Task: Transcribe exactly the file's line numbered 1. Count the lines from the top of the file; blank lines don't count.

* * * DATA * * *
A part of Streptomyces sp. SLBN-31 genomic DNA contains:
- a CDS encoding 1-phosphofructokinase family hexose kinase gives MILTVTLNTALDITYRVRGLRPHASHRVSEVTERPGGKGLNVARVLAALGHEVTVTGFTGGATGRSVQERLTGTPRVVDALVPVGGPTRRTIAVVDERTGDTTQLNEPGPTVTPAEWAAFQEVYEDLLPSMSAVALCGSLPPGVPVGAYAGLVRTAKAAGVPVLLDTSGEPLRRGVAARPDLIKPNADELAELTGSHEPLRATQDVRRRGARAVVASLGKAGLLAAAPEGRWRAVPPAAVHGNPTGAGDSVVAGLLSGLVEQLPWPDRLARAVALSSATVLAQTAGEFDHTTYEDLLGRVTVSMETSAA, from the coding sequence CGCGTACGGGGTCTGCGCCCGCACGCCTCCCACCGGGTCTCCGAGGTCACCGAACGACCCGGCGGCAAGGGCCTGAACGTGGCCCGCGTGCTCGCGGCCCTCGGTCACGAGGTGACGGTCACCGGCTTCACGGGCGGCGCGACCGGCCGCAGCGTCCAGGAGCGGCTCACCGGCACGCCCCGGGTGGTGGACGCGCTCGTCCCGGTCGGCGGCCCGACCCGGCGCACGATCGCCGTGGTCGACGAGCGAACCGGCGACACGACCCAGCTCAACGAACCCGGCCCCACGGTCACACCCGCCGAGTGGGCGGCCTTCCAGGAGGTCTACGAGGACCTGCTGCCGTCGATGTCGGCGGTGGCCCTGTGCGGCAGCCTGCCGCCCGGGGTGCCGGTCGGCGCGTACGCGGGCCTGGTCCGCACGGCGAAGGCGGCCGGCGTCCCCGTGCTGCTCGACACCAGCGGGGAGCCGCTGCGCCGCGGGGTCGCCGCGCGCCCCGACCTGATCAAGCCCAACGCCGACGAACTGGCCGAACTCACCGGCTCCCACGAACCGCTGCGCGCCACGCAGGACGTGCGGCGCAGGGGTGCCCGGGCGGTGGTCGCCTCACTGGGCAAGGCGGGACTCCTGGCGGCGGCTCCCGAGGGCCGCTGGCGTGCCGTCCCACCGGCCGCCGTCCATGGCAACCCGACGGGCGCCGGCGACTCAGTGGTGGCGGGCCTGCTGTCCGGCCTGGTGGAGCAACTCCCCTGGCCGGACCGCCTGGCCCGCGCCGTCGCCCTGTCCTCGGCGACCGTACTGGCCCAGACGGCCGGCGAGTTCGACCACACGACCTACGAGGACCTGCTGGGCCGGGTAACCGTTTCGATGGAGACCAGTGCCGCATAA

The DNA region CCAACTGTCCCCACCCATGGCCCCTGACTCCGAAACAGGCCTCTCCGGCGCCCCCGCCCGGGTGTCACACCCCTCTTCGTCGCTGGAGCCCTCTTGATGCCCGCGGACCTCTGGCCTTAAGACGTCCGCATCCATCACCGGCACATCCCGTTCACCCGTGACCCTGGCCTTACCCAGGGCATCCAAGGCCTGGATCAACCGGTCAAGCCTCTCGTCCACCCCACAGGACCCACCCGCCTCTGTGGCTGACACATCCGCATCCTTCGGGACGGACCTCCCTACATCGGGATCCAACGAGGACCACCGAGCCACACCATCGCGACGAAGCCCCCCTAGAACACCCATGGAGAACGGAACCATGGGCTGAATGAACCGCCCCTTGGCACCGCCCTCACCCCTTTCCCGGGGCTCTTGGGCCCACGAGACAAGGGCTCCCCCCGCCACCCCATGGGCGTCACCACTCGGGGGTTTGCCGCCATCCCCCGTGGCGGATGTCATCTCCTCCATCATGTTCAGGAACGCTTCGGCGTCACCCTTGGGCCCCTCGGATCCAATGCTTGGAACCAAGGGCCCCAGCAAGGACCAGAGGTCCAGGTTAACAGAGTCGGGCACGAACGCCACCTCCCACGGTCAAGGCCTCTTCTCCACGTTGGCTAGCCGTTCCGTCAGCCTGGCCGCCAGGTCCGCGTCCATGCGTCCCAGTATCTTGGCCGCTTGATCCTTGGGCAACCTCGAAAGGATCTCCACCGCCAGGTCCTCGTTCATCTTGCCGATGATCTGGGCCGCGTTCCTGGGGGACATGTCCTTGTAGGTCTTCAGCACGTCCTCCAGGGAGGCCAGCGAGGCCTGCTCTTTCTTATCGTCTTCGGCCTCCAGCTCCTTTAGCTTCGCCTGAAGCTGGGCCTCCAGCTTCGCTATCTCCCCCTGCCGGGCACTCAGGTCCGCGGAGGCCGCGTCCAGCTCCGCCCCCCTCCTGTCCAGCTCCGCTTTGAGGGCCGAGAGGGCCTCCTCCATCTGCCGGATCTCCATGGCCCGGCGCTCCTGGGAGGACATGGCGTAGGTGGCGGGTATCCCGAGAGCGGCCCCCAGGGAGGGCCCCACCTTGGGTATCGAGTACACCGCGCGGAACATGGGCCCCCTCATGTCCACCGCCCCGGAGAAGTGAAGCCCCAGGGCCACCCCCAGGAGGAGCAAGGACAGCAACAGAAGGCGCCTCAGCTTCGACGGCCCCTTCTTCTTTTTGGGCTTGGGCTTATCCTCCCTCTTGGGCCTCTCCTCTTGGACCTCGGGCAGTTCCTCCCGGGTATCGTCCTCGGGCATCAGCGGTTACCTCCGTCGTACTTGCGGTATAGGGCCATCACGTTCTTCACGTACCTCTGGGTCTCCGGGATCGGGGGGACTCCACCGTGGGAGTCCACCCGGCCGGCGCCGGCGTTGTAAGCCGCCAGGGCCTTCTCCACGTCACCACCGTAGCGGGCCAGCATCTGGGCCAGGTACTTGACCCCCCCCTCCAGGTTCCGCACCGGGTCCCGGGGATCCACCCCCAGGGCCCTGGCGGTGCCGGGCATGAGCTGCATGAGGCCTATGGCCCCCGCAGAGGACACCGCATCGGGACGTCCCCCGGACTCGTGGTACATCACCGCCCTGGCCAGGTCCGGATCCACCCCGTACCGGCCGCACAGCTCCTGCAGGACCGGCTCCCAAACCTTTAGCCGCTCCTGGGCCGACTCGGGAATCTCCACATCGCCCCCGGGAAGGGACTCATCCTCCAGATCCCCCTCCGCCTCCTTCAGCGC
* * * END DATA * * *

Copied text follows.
A part of Streptomyces sp. SLBN-31 genomic DNA contains: